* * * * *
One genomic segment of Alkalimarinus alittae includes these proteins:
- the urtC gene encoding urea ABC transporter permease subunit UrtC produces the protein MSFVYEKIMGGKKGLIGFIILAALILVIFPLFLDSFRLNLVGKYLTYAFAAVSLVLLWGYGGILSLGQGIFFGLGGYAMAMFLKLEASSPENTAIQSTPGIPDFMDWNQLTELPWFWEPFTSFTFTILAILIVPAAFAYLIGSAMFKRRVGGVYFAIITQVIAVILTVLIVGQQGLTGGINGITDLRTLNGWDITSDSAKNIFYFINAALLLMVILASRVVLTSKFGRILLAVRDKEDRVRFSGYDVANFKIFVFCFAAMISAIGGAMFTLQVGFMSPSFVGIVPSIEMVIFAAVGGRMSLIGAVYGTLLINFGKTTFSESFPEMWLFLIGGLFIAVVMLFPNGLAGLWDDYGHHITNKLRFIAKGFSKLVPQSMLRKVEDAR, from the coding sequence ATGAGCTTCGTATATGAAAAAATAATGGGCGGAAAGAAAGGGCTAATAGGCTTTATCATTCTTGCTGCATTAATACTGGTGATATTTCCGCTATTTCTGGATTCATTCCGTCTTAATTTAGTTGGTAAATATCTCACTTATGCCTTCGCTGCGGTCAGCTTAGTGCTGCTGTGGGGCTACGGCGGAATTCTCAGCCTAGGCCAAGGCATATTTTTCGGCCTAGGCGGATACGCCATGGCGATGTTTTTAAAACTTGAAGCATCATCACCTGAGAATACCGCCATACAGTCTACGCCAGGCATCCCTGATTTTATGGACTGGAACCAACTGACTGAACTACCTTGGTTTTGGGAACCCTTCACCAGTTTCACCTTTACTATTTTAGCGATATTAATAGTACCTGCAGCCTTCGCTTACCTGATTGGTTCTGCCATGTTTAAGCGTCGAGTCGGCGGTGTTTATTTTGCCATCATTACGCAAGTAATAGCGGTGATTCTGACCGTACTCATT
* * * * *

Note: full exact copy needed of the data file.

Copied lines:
One genomic segment of Alkalimarinus alittae includes these proteins:
- the urtC gene encoding urea ABC transporter permease subunit UrtC produces the protein MSFVYEKIMGGKKGLIGFIILAALILVIFPLFLDSFRLNLVGKYLTYAFAAVSLVLLWGYGGILSLGQGIFFGLGGYAMAMFLKLEASSPENTAIQSTPGIPDFMDWNQLTELPWFWEPFTSFTFTILAILIVPAAFAYLIGSAMFKRRVGGVYFAIITQVIAVILTVLIVGQQGLTGGINGITDLRTLNGWDITSDSAKNIFYFINAALLLMVILASRVVLTSKFGRILLAVRDKEDRVRFSGYDVANFKIFVFCFAAMISAIGGAMFTLQVGFMSPSFVGIVPSIEMVIFAAVGGRMSLIGAVYGTLLINFGKTTFSESFPEMWLFLIGGLFIAVVMLFPNGLAGLWDDYGHHITNKLRFIAKGFSKLVPQSMLRKVEDAR, from the coding sequence ATGAGCTTCGTATATGAAAAAATAATGGGCGGAAAGAAAGGGCTAATAGGCTTTATCATTCTTGCTGCATTAATACTGGTGATATTTCCGCTATTTCTGGATTCATTCCGTCTTAATTTAGTTGGTAAATATCTCACTTATGCCTTCGCTGCGGTCAGCTTAGTGCTGCTGTGGGGCTACGGCGGAATTCTCAGCCTAGGCCAAGGCATATTTTTCGGCCTAGGCGGATACGCCATGGCGATGTTTTTAAAACTTGAAGCATCATCACCTGAGAATACCGCCATACAGTCTACGCCAGGCATCCCTGATTTTATGGACTGGAACCAACTGACTGAACTACCTTGGTTTTGGGAACCCTTCACCAGTTTCACCTTTACTATTTTAGCGATATTAATAGTACCTGCAGCCTTCGCTTACCTGATTGGTTCTGCCATGTTTAAGCGTCGAGTCGGCGGTGTTTATTTTGCCATCATTACGCAAGTAATAGCGGTGATTCTGACCGTACTCATT